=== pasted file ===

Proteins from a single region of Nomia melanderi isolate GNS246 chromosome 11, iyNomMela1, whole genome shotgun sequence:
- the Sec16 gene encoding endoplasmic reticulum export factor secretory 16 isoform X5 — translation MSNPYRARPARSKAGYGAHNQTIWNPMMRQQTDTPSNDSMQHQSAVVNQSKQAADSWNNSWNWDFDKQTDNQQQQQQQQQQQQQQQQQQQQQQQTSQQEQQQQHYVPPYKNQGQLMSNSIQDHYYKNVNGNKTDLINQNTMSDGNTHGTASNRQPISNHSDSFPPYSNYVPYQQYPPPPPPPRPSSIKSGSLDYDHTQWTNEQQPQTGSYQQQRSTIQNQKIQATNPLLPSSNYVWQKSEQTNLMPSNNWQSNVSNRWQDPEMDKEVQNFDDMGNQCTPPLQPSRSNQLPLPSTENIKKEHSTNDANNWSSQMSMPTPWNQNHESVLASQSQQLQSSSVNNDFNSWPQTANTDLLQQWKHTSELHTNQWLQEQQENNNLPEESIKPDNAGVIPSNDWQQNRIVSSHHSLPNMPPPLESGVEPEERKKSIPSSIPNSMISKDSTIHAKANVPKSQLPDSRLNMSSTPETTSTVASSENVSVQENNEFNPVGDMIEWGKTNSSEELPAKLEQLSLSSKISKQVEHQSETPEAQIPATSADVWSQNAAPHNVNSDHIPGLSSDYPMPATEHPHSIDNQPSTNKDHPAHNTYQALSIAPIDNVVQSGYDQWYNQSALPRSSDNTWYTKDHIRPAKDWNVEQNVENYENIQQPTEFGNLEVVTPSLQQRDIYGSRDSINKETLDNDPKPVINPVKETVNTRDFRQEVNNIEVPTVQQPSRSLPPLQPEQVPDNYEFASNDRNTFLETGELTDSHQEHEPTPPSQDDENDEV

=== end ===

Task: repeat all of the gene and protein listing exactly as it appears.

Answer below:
Proteins from a single region of Nomia melanderi isolate GNS246 chromosome 11, iyNomMela1, whole genome shotgun sequence:
- the Sec16 gene encoding endoplasmic reticulum export factor secretory 16 isoform X5 — translation MSNPYRARPARSKAGYGAHNQTIWNPMMRQQTDTPSNDSMQHQSAVVNQSKQAADSWNNSWNWDFDKQTDNQQQQQQQQQQQQQQQQQQQQQQQTSQQEQQQQHYVPPYKNQGQLMSNSIQDHYYKNVNGNKTDLINQNTMSDGNTHGTASNRQPISNHSDSFPPYSNYVPYQQYPPPPPPPRPSSIKSGSLDYDHTQWTNEQQPQTGSYQQQRSTIQNQKIQATNPLLPSSNYVWQKSEQTNLMPSNNWQSNVSNRWQDPEMDKEVQNFDDMGNQCTPPLQPSRSNQLPLPSTENIKKEHSTNDANNWSSQMSMPTPWNQNHESVLASQSQQLQSSSVNNDFNSWPQTANTDLLQQWKHTSELHTNQWLQEQQENNNLPEESIKPDNAGVIPSNDWQQNRIVSSHHSLPNMPPPLESGVEPEERKKSIPSSIPNSMISKDSTIHAKANVPKSQLPDSRLNMSSTPETTSTVASSENVSVQENNEFNPVGDMIEWGKTNSSEELPAKLEQLSLSSKISKQVEHQSETPEAQIPATSADVWSQNAAPHNVNSDHIPGLSSDYPMPATEHPHSIDNQPSTNKDHPAHNTYQALSIAPIDNVVQSGYDQWYNQSALPRSSDNTWYTKDHIRPAKDWNVEQNVENYENIQQPTEFGNLEVVTPSLQQRDIYGSRDSINKETLDNDPKPVINPVKETVNTRDFRQEVNNIEVPTVQQPSRSLPPLQPEQVPDNYEFASNDRNTFLETGELTDSHQEHEPTPPSQDDENDEV